New Year’s resolution for FIFA: ruin the World Cup

If FIFA were a person, what would their New Year’s resolution be? Perhaps they would wish to turn a new page after multiple scandals gripped their organization by starting an investigation into the 2022 World Cup in Qatar or searching for alternative banking options that do not run through Panama. Much like you and me, however, FIFA’s resolutions, if they existed at all, went out the window fairly quickly.

2016 had its shares of highs and lows, well rather a few more lows than usual (except for Ludacris, he was just excited to see “how low” it could go). FIFA had their fair share of these, and their members were looking forward for a fresh start. Yet soon after the turn of the year, the governing body of soccer chose to lose any sense of respectability.

FIFA president Gianni Infantino announced an “expansion” to the World Cup, the premier tournament that FIFA hosts every four years. While the current structure of the tournament includes the inclusion of 32 teams, FIFA looks to include 48 teams starting in 2026.

With this expansion, FIFA expects to turn over an additional $6.6 billion profit in 2026. In exchange for this hefty pay raise for the members of FIFA, however, many of the qualities that make the World Cup so unique and enjoyable for fans are being abandoned.

First of all, the general expansion to 48 teams is the most egregious aspect of the move. The World Cup is an elite tournament, and participating nations earn that badge of “eliteness” through a grueling qualification process. Adding an additional 16 teams will simply reduce the overall quality of the tournament. While the expansion will create more guaranteed qualifying positions, this will only resolve to dilute the competitiveness of the tournament.

European and South American teams have maintained domination of the World Cup and, when faced against paltry token opposition that will be guaranteed qualification, will run them to the ground. The seeding system for the group stages will inevitably result in heavily lopsided match-ups, such as four-time world champion Germany being grouped with a team like South Africa, who have only qualified for three World Cup tournaments. Care to imagine how that would go?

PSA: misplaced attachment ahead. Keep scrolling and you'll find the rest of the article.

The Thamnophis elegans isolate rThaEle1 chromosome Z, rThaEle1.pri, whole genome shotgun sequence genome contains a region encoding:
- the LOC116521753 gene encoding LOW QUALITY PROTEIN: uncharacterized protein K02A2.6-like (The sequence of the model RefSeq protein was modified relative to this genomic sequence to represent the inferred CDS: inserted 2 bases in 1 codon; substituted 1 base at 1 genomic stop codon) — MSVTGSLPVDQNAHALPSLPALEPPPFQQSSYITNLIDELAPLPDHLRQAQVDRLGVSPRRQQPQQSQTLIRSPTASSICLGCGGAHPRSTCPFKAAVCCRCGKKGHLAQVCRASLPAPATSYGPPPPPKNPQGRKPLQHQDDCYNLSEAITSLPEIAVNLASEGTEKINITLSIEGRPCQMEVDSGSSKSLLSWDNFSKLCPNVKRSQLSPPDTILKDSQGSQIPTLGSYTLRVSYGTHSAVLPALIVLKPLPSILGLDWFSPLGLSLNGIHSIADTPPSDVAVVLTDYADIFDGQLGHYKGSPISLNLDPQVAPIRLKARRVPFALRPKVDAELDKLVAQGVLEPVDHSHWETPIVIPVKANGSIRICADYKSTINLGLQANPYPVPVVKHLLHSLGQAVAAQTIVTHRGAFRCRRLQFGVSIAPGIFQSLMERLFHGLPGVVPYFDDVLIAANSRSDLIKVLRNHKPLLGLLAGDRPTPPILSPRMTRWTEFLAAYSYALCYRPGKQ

Restructuring the group stage to groups of three will also be incredibly detrimental to the quality of play in each group stage match. The new structure will allow the top two out of three advance. Therefore, a country doesn’t specifically have to be the best out of their group–they simply have to avoid being the worst.

In soccer it is much easier to avoid being the worst rather than being the best. By playing very defensive, yet boring and somewhat ugly soccer, an average team can get a result of in the form of a draw against a largely superior opponent. This pushes the World Cup into a competition of “getting by” not battling for a win.

As someone who enjoys watching top quality soccer, I believe the World Cup is the best opportunity to introduce the beautiful game to other people. The joy of seeing players play with passion for their countries is unmatched by professional club soccer. That passion will be corrupted, I’m afraid, by these changes. National teams will become more incentivized to play a dirty, ugly and scrappy style of the game that sucks the fun out of the sport. And what do we, the viewers and fans who make this game so special, get in return? Nothing,the profits will be shared among a select few FIFA members. That is all.

Except, well, maybe not. There will be millions of people from countries like Indonesia, Morocco or even Tahiti (well maybe not million) that will be so incredibly overjoyed to see their nation represented at the World Cup. But regardless, FIFA needs to realize the effects of restricting the World Cup: the good, the bad and the ugly.

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